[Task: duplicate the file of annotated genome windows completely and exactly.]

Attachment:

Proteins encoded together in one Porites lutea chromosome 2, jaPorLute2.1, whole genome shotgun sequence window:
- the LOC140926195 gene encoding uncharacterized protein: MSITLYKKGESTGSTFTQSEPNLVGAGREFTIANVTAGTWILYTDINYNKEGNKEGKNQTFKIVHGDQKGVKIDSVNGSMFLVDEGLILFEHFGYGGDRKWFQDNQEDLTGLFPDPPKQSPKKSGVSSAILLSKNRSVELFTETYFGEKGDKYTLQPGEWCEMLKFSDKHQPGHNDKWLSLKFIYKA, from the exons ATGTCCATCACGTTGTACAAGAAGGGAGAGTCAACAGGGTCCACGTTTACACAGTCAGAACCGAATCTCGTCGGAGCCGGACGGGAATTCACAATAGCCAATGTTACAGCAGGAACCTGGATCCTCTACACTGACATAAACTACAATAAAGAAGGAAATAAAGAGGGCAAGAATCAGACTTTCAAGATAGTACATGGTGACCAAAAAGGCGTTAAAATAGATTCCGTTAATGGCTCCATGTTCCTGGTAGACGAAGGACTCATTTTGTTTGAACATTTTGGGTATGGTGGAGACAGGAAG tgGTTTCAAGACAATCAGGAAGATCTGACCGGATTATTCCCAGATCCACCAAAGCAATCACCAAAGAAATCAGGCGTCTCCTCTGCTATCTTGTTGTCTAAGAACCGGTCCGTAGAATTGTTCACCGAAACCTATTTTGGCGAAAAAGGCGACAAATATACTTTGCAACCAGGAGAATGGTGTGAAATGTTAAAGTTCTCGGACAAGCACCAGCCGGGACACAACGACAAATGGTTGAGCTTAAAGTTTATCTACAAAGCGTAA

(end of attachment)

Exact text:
Proteins encoded together in one Porites lutea chromosome 2, jaPorLute2.1, whole genome shotgun sequence window:
- the LOC140926195 gene encoding uncharacterized protein: MSITLYKKGESTGSTFTQSEPNLVGAGREFTIANVTAGTWILYTDINYNKEGNKEGKNQTFKIVHGDQKGVKIDSVNGSMFLVDEGLILFEHFGYGGDRKWFQDNQEDLTGLFPDPPKQSPKKSGVSSAILLSKNRSVELFTETYFGEKGDKYTLQPGEWCEMLKFSDKHQPGHNDKWLSLKFIYKA, from the exons ATGTCCATCACGTTGTACAAGAAGGGAGAGTCAACAGGGTCCACGTTTACACAGTCAGAACCGAATCTCGTCGGAGCCGGACGGGAATTCACAATAGCCAATGTTACAGCAGGAACCTGGATCCTCTACACTGACATAAACTACAATAAAGAAGGAAATAAAGAGGGCAAGAATCAGACTTTCAAGATAGTACATGGTGACCAAAAAGGCGTTAAAATAGATTCCGTTAATGGCTCCATGTTCCTGGTAGACGAAGGACTCATTTTGTTTGAACATTTTGGGTATGGTGGAGACAGGAAG tgGTTTCAAGACAATCAGGAAGATCTGACCGGATTATTCCCAGATCCACCAAAGCAATCACCAAAGAAATCAGGCGTCTCCTCTGCTATCTTGTTGTCTAAGAACCGGTCCGTAGAATTGTTCACCGAAACCTATTTTGGCGAAAAAGGCGACAAATATACTTTGCAACCAGGAGAATGGTGTGAAATGTTAAAGTTCTCGGACAAGCACCAGCCGGGACACAACGACAAATGGTTGAGCTTAAAGTTTATCTACAAAGCGTAA